Back in the day, when tribes were really tribes, the most critical need within a community was survival. Separating from the group introduced risk. Staying close improved your chances. In some ways, little has changed. These conditions seem strangely familiar.
No wonder an emotional connection often exists among the people and places of our local communities.
Borrowing from the anthropology books, the community of practice (“CoP”) concept emerged. It was coined by Lave & Wenger in the early 1990’s to reflect the tendency for professional groups to form based on common interests, independent of local boundaries. With a gradual introduction of work group and email technology, geographic constraints diminished. Knowledge Management (KM) brought recognition that groups in remote places could collaborate.
Today, social media dramatically improves on that capability, serving to amplify, accelerate, and even multi-thread interactions. But there’s a need to strike a balance between capability and usability. For a virtual community to survive, some key ingredients are required:
- A common, stated purpose (affinity).
- An aligned culture that values participation, cognitive diversity and discovery.
- Strong, cohesive relationships, built via engagement, trust and mutual respect.
- Support from authoritative external leaders (if applicable), and (at least) rudimentary governance.
- Awareness of diverse contexts (recognizing differences across functional silos, or along social vs. commercial, or local vs. global dimensions). This implies an ability to manage your mental filters.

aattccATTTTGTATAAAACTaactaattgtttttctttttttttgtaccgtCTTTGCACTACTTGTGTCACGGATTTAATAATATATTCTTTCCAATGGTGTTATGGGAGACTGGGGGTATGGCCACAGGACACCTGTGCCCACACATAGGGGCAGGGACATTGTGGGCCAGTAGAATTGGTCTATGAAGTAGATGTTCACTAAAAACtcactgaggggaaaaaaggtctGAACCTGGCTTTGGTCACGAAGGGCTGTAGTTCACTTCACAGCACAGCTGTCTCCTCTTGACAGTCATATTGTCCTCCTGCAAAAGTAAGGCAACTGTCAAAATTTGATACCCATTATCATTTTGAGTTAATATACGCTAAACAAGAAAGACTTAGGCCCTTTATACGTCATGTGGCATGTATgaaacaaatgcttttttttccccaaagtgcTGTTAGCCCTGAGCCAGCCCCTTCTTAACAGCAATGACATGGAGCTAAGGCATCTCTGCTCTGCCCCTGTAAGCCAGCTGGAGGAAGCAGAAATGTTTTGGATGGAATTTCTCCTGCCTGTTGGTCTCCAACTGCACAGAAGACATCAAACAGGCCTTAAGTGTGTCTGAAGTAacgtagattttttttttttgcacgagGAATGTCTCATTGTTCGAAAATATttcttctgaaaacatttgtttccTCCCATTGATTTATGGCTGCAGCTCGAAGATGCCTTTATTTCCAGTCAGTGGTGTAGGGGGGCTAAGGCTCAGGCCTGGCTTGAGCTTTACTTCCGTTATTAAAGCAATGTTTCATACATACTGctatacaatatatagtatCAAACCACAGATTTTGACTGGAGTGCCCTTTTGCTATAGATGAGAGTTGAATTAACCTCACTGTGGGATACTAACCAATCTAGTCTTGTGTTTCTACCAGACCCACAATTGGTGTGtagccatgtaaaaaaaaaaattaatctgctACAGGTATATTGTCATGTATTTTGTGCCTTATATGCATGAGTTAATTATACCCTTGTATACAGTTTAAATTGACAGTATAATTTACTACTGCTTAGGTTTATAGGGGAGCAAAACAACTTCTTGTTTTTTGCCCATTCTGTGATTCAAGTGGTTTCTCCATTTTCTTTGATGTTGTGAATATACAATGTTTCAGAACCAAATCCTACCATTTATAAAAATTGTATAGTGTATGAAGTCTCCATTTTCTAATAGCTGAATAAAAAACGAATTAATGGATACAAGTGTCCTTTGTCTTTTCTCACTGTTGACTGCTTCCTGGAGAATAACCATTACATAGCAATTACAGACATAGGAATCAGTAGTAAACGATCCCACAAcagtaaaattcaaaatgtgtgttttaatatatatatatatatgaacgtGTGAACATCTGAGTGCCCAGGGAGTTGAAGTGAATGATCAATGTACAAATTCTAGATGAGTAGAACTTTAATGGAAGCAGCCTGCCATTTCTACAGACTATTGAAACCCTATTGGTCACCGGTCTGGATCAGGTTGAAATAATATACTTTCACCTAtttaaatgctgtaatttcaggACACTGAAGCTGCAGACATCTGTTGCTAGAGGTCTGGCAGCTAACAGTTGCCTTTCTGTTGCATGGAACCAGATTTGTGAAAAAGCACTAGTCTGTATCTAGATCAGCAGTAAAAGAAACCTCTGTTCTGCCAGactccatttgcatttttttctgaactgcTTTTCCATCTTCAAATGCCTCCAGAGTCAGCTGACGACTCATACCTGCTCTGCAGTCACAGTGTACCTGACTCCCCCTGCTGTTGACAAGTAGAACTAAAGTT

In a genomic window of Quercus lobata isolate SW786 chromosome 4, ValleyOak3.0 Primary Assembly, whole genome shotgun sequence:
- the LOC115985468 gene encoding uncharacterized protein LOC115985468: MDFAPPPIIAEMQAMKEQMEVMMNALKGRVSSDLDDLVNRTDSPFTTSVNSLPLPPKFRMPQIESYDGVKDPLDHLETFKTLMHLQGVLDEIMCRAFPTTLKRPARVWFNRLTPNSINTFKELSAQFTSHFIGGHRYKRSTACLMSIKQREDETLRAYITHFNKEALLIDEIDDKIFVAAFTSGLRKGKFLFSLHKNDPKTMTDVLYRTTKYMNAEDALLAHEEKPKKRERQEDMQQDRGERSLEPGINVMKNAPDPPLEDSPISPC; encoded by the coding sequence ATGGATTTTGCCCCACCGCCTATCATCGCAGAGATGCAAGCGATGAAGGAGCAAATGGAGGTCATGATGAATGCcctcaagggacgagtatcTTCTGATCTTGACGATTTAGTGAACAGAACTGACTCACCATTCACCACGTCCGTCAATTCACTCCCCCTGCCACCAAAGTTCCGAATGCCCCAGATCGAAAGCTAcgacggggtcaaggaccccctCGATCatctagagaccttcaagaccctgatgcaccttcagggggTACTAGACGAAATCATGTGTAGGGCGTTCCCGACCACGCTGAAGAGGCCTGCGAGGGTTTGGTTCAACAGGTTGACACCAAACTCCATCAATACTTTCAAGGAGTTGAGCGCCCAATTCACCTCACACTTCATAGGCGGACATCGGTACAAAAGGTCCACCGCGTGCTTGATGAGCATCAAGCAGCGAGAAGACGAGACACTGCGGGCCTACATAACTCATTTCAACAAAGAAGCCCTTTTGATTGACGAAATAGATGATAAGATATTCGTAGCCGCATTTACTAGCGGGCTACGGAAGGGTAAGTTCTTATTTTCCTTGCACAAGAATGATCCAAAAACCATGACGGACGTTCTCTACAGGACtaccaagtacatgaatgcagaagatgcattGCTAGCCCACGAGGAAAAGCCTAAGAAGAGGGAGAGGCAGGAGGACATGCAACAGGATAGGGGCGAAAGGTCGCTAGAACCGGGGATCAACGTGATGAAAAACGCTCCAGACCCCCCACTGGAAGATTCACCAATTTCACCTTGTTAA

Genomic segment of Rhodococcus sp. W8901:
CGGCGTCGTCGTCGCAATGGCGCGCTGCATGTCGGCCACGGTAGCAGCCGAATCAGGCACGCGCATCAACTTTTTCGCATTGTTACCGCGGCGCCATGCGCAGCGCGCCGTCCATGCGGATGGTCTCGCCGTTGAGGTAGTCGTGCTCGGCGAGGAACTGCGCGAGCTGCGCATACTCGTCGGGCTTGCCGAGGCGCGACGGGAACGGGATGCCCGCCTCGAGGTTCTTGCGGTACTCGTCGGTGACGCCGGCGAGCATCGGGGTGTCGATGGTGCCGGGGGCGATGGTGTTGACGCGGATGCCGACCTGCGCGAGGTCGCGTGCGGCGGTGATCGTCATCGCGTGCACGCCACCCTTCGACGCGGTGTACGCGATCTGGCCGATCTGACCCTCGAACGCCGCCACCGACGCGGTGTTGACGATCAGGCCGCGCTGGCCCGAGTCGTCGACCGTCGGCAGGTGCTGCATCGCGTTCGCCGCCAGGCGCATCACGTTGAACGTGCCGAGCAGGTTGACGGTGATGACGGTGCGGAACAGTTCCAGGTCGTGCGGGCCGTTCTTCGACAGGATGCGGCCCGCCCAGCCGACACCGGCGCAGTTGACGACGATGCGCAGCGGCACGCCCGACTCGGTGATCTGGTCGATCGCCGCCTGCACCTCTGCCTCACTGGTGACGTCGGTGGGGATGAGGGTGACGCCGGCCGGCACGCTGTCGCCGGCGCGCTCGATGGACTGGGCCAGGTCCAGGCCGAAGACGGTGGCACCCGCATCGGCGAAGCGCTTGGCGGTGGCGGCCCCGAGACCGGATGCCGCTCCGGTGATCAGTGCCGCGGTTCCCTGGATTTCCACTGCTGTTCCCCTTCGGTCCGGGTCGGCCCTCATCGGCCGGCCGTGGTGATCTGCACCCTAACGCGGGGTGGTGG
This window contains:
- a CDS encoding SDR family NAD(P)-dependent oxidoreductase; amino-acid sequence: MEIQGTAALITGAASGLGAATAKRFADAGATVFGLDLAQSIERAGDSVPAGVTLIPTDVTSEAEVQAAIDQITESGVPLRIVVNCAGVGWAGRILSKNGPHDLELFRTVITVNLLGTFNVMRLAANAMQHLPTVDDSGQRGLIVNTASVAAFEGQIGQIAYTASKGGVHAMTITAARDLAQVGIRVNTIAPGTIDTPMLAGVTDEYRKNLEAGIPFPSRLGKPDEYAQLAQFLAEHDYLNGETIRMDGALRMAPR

- Semantic clarity.
- Strong connection (or access), providing intuitive ways for members to interact.
Virtual communities cut across traditional geographic, social and political boundaries; membership in many groups is possible. This allows cultures to mix. With increased interdependence comes new complexity. So it’s a mistake to believe virtual communities work just like the local ones. In the physical world, we had nonverbal cues; getting our bearings involved our ‘line of sight’. Now, we must rely on our ‘line of thinking’. And that can change quickly.
If a traditional community gives us a social context and a sense of place, a virtual community gives us optional contexts, diverse ways to view a problem and its solutions.
It’s more capability, with a price .. it takes more rigor to drive it.
Social media is just a platform, the next set of tools. The hard work of change remains. Is our culture more aligned with a race to the future? Or is our desire for stability prompting us (even subconsciously) to cling to the past?
I’m an optimist, but many take the latter perspective. For the ultimate answer, I’m holding on to the complexity view: the optimal solution is likely someplace in the middle.